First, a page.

Nanoparticles (NPs) can be used to accomplish antigen-specific immune tolerance in allergic and autoimmune disease. The available options for custom-designing tolerogenic NPs include the use of nanocarriers that introduce antigens into natural tolerogenic environments, such as the liver, where antigen presentation promotes tolerance to self- or foreign antigens. Here, we demonstrate the engineering of a biodegradable polymeric poly(lactic- co-glycolic acid) (PLGA) nanocarrier for the selective delivery of the murine allergen, ovalbumin (OVA), to the liver. This was accomplished by developing a series of NPs in the 200-300 nm size range as well as decorating particle surfaces with ligands that target scavenger and mannose receptors on liver sinusoidal endothelial cells (LSECs). LSECs represent a major antigen-presenting cell type in the liver capable of generating regulatory T-cells (Tregs). In vitro exposure of LSECs to NPOVA induced abundant TGF-β, IL-4, and IL-10 production, which was further increased by surface ligands. Animal experiments showed that, in the chosen size range, NPOVA was almost exclusively delivered to the liver, where the colocalization of fluorescent-labeled particles with LSECs could be seen to increase by surface ligand decoration. Moreover, prophylactic treatment with NPOVA in OVA-sensitized and challenged animals (aerosolized inhalation) could be seen to significantly suppress anti-OVA IgE responses, airway eosinophilia, and TH2 cytokine production in the bronchoalveolar lavage fluid. The suppression of allergic airway inflammation was further enhanced by attachment of surface ligands, particularly for particles decorated with the ApoB peptide, which induced high levels of TGF-β production in the lung along with the appearance of Foxp3+ Tregs. The ApoB-peptide-coated NPs could also interfere in allergic airway inflammation when delivered postsensitization. The significance of these findings is that liver and LSEC targeting PLGA NPs could be used for therapy of allergic airway disease, in addition to the potential of using their tolerogenic effects for other disease applications.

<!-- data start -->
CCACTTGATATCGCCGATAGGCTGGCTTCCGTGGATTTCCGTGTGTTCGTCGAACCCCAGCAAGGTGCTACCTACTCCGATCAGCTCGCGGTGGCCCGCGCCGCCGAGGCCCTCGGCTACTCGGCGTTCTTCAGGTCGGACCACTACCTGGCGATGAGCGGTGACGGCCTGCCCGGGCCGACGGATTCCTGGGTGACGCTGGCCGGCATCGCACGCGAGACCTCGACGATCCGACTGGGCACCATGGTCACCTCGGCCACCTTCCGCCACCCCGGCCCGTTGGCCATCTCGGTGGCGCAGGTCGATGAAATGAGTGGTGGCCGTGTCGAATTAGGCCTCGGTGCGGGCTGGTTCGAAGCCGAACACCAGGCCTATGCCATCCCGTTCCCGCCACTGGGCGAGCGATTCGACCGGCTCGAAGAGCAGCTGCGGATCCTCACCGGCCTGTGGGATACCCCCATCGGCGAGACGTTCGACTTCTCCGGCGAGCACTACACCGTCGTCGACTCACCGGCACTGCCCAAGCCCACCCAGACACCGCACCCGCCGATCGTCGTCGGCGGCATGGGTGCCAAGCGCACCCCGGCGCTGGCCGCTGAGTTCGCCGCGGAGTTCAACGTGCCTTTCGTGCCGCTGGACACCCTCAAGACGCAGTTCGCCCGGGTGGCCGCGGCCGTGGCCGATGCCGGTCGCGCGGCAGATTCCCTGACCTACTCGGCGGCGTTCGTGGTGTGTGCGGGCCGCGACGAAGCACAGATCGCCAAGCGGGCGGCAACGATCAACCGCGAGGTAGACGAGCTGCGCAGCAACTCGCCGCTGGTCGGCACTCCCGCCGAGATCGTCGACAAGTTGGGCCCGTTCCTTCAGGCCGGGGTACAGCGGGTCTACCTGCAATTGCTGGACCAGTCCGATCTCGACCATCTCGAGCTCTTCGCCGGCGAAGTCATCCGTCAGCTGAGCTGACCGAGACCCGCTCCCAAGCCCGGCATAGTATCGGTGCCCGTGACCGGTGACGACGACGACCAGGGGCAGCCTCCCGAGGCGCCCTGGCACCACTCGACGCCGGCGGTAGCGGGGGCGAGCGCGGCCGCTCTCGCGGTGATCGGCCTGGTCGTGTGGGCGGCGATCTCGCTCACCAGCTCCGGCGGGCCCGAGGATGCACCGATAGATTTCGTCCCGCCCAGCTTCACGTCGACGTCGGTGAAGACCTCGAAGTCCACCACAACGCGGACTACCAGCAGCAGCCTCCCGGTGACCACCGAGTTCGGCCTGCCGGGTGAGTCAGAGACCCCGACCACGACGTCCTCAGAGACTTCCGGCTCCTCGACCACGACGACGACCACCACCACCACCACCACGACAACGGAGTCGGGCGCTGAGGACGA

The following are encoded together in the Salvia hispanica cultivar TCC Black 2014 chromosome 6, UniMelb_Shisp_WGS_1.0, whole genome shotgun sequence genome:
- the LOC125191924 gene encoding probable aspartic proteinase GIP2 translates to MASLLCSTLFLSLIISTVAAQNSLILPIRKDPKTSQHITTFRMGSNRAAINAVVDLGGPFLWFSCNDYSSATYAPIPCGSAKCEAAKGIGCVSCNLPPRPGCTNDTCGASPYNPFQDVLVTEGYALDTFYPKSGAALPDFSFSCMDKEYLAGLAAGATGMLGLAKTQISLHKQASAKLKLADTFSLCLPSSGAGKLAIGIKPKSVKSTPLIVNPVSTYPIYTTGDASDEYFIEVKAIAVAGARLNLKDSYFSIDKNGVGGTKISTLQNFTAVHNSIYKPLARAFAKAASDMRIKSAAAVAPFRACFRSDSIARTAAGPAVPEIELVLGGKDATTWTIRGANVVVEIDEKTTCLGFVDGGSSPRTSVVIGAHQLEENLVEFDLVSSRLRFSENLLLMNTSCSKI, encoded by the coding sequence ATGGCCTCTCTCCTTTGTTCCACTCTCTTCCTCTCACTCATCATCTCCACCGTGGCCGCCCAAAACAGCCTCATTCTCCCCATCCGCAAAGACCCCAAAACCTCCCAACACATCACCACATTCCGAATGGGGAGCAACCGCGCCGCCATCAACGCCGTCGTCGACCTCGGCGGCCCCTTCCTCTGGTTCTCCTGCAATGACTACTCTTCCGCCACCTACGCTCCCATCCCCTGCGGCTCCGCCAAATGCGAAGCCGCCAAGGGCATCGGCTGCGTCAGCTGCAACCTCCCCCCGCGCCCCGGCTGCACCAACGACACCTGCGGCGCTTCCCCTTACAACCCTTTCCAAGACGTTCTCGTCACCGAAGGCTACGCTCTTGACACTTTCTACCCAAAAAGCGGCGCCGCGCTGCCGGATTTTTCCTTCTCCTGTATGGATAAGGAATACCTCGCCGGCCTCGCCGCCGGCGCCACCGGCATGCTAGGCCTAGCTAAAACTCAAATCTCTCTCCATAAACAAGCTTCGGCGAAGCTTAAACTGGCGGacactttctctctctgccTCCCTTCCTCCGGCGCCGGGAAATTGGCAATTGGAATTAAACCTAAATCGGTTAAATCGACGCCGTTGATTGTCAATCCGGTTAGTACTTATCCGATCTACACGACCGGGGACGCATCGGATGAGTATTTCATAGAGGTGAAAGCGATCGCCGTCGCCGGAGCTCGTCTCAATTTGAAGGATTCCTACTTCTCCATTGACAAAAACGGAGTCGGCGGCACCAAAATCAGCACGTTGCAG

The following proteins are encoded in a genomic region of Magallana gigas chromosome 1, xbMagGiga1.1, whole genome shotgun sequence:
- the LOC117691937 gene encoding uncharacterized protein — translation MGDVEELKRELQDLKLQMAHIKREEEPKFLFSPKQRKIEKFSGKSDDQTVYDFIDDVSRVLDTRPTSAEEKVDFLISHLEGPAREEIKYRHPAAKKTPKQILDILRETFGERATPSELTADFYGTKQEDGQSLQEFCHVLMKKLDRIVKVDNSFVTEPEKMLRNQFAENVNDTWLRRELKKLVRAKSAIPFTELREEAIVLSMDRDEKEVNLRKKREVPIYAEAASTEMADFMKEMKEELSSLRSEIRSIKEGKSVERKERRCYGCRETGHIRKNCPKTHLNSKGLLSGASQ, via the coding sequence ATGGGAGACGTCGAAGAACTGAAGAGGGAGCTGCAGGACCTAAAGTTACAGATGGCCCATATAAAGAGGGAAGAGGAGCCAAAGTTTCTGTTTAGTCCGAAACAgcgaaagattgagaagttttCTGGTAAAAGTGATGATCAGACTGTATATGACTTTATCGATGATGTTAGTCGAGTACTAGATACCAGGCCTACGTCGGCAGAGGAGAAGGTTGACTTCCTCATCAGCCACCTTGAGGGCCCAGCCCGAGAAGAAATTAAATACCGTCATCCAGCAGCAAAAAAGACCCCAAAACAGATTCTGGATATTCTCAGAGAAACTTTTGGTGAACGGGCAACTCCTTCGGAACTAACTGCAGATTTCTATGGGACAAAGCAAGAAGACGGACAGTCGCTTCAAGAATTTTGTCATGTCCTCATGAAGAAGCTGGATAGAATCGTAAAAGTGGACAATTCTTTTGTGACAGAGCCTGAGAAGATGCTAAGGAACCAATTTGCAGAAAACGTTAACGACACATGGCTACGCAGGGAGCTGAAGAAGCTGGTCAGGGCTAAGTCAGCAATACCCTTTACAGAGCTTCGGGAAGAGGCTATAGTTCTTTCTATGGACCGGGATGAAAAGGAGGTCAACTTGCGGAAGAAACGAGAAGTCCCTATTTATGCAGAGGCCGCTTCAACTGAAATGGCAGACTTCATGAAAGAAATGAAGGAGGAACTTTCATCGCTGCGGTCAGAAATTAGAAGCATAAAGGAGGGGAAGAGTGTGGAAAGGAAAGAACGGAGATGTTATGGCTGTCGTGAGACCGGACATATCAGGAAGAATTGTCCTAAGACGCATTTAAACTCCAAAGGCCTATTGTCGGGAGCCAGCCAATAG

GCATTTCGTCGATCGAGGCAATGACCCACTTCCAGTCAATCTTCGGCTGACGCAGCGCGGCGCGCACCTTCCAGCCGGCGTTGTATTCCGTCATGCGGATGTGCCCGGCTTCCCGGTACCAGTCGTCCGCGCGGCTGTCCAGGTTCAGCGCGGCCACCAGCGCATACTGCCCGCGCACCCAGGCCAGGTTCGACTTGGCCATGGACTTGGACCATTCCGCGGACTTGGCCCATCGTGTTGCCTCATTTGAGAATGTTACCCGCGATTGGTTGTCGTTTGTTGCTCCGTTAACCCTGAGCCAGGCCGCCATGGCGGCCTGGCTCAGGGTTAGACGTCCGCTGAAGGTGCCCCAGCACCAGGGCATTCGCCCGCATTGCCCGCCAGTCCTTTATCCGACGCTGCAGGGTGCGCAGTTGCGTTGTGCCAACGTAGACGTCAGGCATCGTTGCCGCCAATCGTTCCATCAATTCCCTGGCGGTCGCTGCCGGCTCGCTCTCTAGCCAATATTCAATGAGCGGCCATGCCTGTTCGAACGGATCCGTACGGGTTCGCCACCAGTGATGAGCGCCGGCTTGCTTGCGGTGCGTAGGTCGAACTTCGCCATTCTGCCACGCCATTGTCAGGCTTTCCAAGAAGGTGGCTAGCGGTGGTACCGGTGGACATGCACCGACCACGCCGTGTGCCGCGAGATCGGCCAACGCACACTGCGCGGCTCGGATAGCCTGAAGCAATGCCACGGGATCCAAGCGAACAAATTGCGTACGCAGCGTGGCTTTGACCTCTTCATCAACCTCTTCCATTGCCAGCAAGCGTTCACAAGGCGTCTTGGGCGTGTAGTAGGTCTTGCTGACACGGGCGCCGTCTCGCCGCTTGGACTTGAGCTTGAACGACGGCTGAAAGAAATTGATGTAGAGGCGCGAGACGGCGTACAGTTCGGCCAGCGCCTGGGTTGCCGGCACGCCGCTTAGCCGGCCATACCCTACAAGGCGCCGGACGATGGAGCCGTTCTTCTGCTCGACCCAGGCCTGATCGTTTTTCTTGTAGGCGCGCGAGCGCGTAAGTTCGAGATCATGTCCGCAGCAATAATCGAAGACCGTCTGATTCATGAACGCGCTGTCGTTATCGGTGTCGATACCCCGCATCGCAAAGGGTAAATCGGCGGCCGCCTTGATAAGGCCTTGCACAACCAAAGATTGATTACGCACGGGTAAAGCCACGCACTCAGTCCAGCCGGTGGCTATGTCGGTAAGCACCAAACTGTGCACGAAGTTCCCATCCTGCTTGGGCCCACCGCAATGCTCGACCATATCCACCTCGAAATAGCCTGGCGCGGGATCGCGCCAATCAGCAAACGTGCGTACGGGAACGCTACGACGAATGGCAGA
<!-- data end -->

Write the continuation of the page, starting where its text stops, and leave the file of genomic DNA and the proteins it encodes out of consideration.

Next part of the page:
Keywords: LSECs; immune tolerance; immunosuppression; immunotherapy; nanoparticles.